The Fourteenth Amendment and the Right to Keep and Bear Arms

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    luke.henkenius
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    In their amicus brief in the McDonald case that incorporated the second amendment via the privileges or immunities clause, the Calguns Foundation focused solely on arguing that Charles Fairman and Raoul Berger were mistaken to argue the Fourteenth Amendment’s privileges or immunities clause did not incorporate the first eight amendments to the constitution. https://www.scotusblog.com/wp-content/uploads/2020/10/CalgunsFound_Jaffee.pdf

    One of their arguments was that Fairman and Berger failed to understand that John Bingham disagreed with Barron v. Baltimore and designed the amendment to remedy that bad case. The view that Barron was incorrect was shared by Rothbard in Conceived in Liberty Volume Five where he argued

    “The Second Amendment guaranteed that ‘the right of the people to keep and bear Arms, shall not be infringed.’ While the courts have enumerated the clause to apply only to Congress, leaving the states free to invade this right, the wording makes it clear that the right ‘shall not be infringed,’ period. Since states are mentioned in the body of the Constitution and restrictions placed upon them there as well, this clause evidently also applies to the states. Indeed, the subsequent amendments (three to nine) apply to the states as well as to the federal government; only the First Amendment specifically restricts Congress alone.”

    Although I think Bingham and Rothbard are incorrect that Barron was wrongly decided, the brief makes some good points that Fairman and Berger may be mistaken (although section V of the brief is worthless).

    Alternately, even Berger might have admitted that the states cannot prohibit the citizens from keeping and bearing arms. In Government by Judiciary, Berger argues that Justice Field’s dissent in the Slaughterhouse Cases was an “accurate account of the framers’ intention[.]”

    Field argued that the privileges or immunities clause prevented states from abridging “those privileges and immunities which were, in their nature, fundamental, which belong of right to citizens of all free governments, and which have at all times been enjoyed by the citizens of the several States which compose the Union, from the time of their becoming free, independent, and sovereign[.]” Field cited to the Civil Rights Act of 1866 in declaring them to “include the right ‘to make and enforce contracts, to sue, be parties and give evidence, to inherit, purchase, lease, sell, hold, and convey real and “personal property, and to full and equal benefit of all laws and proceedings for the security of person and property.'” He then cited to Corfield v. Coryell to argue they included “protection by the government; the enjoyment of life and liberty, with the right to acquire and possess property of every kind, and to pursue and obtain happiness and safety, subject, nevertheless, to such restraints as the government may justly prescribe for the general good of the whole.”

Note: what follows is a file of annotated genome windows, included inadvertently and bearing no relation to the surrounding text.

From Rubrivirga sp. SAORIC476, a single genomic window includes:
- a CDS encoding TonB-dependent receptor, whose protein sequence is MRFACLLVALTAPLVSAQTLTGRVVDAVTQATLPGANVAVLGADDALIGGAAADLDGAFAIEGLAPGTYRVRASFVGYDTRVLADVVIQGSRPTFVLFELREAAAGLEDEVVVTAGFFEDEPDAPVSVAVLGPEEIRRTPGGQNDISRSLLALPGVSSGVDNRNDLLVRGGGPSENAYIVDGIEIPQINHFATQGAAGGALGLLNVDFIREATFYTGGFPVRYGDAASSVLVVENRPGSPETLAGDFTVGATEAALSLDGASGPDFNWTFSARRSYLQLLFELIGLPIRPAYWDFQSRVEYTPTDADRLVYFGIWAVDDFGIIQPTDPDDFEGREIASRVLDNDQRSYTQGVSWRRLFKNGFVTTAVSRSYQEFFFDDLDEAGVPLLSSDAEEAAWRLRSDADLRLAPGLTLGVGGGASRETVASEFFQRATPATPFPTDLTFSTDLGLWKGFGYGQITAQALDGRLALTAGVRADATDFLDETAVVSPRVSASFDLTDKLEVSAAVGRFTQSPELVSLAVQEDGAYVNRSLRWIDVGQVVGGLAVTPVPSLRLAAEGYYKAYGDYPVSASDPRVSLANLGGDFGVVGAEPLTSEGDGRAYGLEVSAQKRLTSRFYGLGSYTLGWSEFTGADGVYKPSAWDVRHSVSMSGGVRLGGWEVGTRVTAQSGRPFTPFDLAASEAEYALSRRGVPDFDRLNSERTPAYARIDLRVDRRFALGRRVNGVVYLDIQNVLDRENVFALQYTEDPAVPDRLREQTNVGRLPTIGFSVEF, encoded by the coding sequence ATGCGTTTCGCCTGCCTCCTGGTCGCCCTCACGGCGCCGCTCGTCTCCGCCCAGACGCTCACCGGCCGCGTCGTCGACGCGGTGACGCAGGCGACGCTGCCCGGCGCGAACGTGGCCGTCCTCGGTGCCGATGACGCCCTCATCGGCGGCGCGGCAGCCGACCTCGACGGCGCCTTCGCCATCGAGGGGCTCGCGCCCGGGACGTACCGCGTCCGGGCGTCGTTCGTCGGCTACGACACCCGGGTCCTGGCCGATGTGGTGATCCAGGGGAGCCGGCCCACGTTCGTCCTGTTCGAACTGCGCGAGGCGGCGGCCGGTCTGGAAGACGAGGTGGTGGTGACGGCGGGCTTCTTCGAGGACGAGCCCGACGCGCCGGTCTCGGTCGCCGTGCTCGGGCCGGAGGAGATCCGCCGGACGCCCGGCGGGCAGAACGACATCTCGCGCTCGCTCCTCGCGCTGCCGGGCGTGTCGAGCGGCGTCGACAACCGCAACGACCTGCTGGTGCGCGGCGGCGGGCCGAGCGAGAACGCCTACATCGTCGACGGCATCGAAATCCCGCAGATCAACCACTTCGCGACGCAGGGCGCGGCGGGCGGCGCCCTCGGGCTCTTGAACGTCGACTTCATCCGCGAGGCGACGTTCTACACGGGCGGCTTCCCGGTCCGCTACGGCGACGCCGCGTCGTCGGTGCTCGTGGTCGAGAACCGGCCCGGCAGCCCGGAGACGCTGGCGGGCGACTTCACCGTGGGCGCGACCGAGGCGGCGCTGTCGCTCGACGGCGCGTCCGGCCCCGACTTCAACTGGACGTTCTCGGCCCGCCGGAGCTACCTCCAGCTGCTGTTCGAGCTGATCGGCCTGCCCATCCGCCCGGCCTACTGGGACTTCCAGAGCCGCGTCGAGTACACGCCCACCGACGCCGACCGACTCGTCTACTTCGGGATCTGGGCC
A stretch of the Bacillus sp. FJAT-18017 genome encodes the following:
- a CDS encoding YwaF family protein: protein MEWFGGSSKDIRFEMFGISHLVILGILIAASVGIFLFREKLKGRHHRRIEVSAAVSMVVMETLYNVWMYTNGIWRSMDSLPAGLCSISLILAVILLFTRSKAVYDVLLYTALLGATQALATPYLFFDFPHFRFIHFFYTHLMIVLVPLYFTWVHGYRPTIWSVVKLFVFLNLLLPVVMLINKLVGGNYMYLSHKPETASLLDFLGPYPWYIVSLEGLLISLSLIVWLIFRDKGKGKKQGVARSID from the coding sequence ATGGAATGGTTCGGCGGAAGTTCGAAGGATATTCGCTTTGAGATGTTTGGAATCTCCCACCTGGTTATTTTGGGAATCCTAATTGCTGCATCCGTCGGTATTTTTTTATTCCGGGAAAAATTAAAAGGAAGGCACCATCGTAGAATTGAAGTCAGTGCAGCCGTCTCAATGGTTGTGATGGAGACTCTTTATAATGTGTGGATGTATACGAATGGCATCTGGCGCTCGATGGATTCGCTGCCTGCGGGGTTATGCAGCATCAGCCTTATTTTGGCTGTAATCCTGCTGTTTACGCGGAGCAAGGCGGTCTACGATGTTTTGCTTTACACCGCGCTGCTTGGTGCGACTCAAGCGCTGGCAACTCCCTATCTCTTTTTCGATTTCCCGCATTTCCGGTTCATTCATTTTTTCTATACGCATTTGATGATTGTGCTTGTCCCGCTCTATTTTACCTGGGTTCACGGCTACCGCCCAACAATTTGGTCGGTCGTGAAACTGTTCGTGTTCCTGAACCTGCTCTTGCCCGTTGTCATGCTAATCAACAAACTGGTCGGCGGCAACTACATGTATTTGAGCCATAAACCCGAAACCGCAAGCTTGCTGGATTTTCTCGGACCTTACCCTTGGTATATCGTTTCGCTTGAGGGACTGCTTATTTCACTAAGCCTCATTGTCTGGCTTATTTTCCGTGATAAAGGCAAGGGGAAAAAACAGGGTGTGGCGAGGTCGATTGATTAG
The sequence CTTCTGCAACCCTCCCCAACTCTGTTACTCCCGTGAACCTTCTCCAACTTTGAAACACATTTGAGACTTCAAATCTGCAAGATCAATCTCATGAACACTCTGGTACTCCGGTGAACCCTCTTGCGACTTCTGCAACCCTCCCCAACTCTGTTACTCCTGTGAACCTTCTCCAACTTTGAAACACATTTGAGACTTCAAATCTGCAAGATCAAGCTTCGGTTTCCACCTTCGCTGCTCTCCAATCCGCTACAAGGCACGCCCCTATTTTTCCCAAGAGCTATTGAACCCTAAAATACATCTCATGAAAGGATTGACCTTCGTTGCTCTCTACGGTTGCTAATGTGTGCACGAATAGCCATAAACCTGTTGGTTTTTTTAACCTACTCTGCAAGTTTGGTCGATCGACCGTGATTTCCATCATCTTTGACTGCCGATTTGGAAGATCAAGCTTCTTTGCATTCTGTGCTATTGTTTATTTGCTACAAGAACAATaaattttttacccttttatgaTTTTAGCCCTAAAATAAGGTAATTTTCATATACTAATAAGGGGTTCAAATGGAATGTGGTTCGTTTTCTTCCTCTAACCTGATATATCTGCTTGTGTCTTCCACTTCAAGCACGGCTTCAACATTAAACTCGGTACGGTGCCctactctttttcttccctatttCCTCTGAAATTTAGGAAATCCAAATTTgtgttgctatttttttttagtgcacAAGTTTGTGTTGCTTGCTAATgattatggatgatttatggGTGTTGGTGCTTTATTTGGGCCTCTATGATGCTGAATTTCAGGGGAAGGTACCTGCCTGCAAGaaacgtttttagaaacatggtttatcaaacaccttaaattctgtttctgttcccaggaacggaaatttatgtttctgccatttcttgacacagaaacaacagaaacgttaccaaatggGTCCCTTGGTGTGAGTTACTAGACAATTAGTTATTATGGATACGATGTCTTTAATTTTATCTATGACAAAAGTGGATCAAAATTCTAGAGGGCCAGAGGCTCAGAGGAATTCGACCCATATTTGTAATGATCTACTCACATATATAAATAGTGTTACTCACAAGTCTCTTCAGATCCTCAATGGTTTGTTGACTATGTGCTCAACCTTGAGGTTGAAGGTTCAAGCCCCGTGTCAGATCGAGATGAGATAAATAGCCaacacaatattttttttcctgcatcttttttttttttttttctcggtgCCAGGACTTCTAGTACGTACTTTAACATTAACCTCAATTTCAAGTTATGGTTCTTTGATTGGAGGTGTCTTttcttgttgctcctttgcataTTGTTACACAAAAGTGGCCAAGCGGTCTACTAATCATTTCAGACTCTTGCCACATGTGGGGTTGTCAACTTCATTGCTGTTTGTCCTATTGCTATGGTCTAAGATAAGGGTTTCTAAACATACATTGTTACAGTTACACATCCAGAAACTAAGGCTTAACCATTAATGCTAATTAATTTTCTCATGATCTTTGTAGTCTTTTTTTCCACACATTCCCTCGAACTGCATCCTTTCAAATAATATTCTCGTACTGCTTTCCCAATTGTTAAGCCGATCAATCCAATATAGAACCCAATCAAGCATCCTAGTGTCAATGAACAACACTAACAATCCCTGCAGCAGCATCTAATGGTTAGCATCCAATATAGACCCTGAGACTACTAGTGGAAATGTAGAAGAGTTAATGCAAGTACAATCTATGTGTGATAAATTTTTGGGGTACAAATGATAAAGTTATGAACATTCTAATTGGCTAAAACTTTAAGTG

Berger concurred with this analysis. He stated that “the purpose of the framers was to protect blacks from discrimination with respect to specified ‘fundamental rights,’ enumerated in the Civil Rights Act and epitomized in the section 1 ‘privileges or immunities’ clause. He quotes William Lawrence and Samuel Shellabarger for the proposition that these are the absolute rights of life, liberty, and property, along with their “necessary incidents” The necessary incidents include the right to contract and sue because these are “necessary . . . [for] the protection of the rights of person and property of a citizen.”

    Along with the right to contract and sue, is not the right to keep and bear arms necessary for the protection of the rights of person and property of a citizen? In fact, Justice Taney in the Dred Scott decision stated that the privileges and immunities of citizens included the right “to to keep and carry arms wherever they went.

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